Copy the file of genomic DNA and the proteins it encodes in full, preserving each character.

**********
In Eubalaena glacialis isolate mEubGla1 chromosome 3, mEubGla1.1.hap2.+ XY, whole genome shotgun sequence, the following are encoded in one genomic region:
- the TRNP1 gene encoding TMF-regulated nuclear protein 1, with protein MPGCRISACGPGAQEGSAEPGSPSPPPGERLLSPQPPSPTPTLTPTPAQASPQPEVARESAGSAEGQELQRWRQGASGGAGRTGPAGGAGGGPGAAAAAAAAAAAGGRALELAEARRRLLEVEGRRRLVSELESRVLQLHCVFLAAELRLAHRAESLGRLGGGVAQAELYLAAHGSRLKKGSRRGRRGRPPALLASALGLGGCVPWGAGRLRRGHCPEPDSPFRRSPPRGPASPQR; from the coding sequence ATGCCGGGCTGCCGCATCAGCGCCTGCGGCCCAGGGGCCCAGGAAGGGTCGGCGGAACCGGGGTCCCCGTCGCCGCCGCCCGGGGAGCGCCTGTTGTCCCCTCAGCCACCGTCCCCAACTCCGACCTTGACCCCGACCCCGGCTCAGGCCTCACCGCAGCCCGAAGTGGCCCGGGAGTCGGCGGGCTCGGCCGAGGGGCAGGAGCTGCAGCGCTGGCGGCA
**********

In Eubalaena glacialis isolate mEubGla1 chromosome 3, mEubGla1.1.hap2.+ XY, whole genome shotgun sequence, the following are encoded in one genomic region:
- the TRNP1 gene encoding TMF-regulated nuclear protein 1, with protein MPGCRISACGPGAQEGSAEPGSPSPPPGERLLSPQPPSPTPTLTPTPAQASPQPEVARESAGSAEGQELQRWRQGASGGAGRTGPAGGAGGGPGAAAAAAAAAAAGGRALELAEARRRLLEVEGRRRLVSELESRVLQLHCVFLAAELRLAHRAESLGRLGGGVAQAELYLAAHGSRLKKGSRRGRRGRPPALLASALGLGGCVPWGAGRLRRGHCPEPDSPFRRSPPRGPASPQR; from the coding sequence ATGCCGGGCTGCCGCATCAGCGCCTGCGGCCCAGGGGCCCAGGAAGGGTCGGCGGAACCGGGGTCCCCGTCGCCGCCGCCCGGGGAGCGCCTGTTGTCCCCTCAGCCACCGTCCCCAACTCCGACCTTGACCCCGACCCCGGCTCAGGCCTCACCGCAGCCCGAAGTGGCCCGGGAGTCGGCGGGCTCGGCCGAGGGGCAGGAGCTGCAGCGCTGGCGGCA